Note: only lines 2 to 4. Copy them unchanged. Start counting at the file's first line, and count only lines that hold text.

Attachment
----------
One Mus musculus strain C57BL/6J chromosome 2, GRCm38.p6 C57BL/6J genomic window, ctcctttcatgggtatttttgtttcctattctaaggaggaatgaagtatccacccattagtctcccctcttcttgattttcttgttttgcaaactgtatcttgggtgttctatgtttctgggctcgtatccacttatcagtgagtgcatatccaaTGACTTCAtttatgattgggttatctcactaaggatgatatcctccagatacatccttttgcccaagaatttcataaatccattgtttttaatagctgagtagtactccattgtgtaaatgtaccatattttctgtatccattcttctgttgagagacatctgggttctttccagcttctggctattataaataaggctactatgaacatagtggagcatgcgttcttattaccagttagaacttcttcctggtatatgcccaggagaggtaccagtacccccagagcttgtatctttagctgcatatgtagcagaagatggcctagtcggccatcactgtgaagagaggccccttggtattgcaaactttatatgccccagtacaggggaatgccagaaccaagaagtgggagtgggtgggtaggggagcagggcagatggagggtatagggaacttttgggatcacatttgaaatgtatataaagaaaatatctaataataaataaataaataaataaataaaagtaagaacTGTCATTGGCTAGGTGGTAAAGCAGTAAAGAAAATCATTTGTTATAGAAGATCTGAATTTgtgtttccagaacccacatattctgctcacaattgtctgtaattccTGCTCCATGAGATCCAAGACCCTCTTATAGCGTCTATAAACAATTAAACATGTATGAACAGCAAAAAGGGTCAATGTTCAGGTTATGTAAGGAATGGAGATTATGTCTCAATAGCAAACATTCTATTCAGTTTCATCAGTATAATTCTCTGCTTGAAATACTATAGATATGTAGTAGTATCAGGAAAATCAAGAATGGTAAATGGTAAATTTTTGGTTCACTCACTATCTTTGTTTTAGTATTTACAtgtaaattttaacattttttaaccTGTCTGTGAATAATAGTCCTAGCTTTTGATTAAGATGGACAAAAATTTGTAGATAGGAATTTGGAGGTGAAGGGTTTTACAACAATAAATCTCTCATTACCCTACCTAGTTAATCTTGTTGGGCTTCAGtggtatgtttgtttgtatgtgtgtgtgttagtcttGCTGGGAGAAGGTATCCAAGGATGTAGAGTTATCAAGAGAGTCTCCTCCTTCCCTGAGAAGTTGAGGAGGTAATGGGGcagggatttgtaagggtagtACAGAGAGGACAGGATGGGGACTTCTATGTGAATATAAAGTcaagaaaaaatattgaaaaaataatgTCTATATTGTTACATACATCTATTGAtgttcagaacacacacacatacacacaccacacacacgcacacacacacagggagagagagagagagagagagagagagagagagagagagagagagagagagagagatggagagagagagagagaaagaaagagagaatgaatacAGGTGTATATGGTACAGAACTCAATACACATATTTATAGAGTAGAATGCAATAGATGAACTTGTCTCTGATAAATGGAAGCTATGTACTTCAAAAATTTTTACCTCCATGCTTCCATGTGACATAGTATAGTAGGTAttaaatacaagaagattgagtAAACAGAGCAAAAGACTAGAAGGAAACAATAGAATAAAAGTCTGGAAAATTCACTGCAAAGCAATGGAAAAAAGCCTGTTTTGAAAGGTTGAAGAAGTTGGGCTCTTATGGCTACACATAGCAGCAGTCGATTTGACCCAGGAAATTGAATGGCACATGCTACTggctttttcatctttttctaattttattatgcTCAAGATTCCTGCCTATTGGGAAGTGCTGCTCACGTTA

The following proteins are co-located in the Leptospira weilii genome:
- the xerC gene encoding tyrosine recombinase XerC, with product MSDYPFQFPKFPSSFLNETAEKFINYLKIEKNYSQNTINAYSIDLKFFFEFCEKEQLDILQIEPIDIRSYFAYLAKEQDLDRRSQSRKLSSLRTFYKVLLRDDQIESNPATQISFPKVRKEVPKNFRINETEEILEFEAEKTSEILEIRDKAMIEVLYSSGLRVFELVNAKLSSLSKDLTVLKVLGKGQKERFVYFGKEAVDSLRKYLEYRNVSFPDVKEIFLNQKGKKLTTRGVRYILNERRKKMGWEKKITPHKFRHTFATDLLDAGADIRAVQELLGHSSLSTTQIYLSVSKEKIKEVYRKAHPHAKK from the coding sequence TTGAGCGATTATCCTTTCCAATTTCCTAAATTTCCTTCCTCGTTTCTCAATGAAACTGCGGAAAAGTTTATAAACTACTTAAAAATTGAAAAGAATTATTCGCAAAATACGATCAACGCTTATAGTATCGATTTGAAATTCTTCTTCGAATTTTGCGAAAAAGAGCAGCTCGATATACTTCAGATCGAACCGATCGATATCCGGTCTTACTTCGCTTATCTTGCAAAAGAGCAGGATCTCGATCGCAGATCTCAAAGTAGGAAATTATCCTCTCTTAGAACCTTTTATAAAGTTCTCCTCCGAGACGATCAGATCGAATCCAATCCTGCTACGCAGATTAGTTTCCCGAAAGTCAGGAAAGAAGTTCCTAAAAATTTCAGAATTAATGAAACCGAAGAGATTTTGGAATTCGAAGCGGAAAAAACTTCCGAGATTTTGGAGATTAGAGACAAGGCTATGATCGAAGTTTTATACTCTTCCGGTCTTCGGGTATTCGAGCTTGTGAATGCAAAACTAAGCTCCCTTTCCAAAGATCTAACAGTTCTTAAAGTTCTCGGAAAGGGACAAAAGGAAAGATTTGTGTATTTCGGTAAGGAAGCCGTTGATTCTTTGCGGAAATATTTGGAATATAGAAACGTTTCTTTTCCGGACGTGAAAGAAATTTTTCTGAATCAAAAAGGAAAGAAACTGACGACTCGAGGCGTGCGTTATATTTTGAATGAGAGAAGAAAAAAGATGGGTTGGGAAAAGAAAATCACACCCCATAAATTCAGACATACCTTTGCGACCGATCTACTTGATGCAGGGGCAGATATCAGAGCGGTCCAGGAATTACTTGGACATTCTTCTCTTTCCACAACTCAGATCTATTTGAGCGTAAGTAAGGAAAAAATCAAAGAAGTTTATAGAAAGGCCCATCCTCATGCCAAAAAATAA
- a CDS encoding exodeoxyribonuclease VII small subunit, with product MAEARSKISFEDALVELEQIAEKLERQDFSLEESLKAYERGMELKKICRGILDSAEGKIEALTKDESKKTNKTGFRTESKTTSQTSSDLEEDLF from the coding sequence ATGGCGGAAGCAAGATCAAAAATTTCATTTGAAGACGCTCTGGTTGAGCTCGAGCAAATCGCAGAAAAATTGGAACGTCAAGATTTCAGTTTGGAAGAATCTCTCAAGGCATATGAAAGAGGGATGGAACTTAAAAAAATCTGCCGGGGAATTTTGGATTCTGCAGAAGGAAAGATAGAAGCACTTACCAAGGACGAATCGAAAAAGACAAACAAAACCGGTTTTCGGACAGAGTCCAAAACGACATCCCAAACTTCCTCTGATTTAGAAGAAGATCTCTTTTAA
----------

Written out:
The following proteins are co-located in the Leptospira weilii genome:
- the xerC gene encoding tyrosine recombinase XerC, with product MSDYPFQFPKFPSSFLNETAEKFINYLKIEKNYSQNTINAYSIDLKFFFEFCEKEQLDILQIEPIDIRSYFAYLAKEQDLDRRSQSRKLSSLRTFYKVLLRDDQIESNPATQISFPKVRKEVPKNFRINETEEILEFEAEKTSEILEIRDKAMIEVLYSSGLRVFELVNAKLSSLSKDLTVLKVLGKGQKERFVYFGKEAVDSLRKYLEYRNVSFPDVKEIFLNQKGKKLTTRGVRYILNERRKKMGWEKKITPHKFRHTFATDLLDAGADIRAVQELLGHSSLSTTQIYLSVSKEKIKEVYRKAHPHAKK from the coding sequence TTGAGCGATTATCCTTTCCAATTTCCTAAATTTCCTTCCTCGTTTCTCAATGAAACTGCGGAAAAGTTTATAAACTACTTAAAAATTGAAAAGAATTATTCGCAAAATACGATCAACGCTTATAGTATCGATTTGAAATTCTTCTTCGAATTTTGCGAAAAAGAGCAGCTCGATATACTTCAGATCGAACCGATCGATATCCGGTCTTACTTCGCTTATCTTGCAAAAGAGCAGGATCTCGATCGCAGATCTCAAAGTAGGAAATTATCCTCTCTTAGAACCTTTTATAAAGTTCTCCTCCGAGACGATCAGATCGAATCCAATCCTGCTACGCAGATTAGTTTCCCGAAAGTCAGGAAAGAAGTTCCTAAAAATTTCAGAATTAATGAAACCGAAGAGATTTTGGAATTCGAAGCGGAAAAAACTTCCGAGATTTTGGAGATTAGAGACAAGGCTATGATCGAAGTTTTATACTCTTCCGGTCTTCGGGTATTCGAGCTTGTGAATGCAAAACTAAGCTCCCTTTCCAAAGATCTAACAGTTCTTAAAGTTCTCGGAAAGGGACAAAAGGAAAGATTTGTGTATTTCGGTAAGGAAGCCGTTGATTCTTTGCGGAAATATTTGGAATATAGAAACGTTTCTTTTCCGGACGTGAAAGAAATTTTTCTGAATCAAAAAGGAAAGAAACTGACGACTCGAGGCGTGCGTTATATTTTGAATGAGAGAAGAAAAAAGATGGGTTGGGAAAAGAAAATCACACCCCATAAATTCAGACATACCTTTGCGACCGATCTACTTGATGCAGGGGCAGATATCAGAGCGGTCCAGGAATTACTTGGACATTCTTCTCTTTCCACAACTCAGATCTATTTGAGCGTAAGTAAGGAAAAAATCAAAGAAGTTTATAGAAAGGCCCATCCTCATGCCAAAAAATAA
- a CDS encoding exodeoxyribonuclease VII small subunit, with product MAEARSKISFEDALVELEQIAEKLERQDFSLEESLKAYERGMELKKICRGILDSAEGKIEALTKDESKKTNKTGFRTESKTTSQTSSDLEEDLF from the coding sequence ATGGCGGAAGCAAGATCAAAAATTTCATTTGAAGACGCTCTGGTTGAGCTCGAGCAAATCGCAGAAAAATTGGAACGTCAAGATTTCAGTTTGGAAGAATCTCTCAAGGCATATGAAAGAGGGATGGAACTTAAAAAAATCTGCCGGGGAATTTTGGATTCTGCAGAAGGAAAGATAGAAGCACTTACCAAGGACGAATCGAAAAAGACAAACAAAACCGGTTTTCGGACAGAGTCCAAAACGACATCCCAAACTTCCTCTGATTTAGAAGAAGATCTCTTTTAA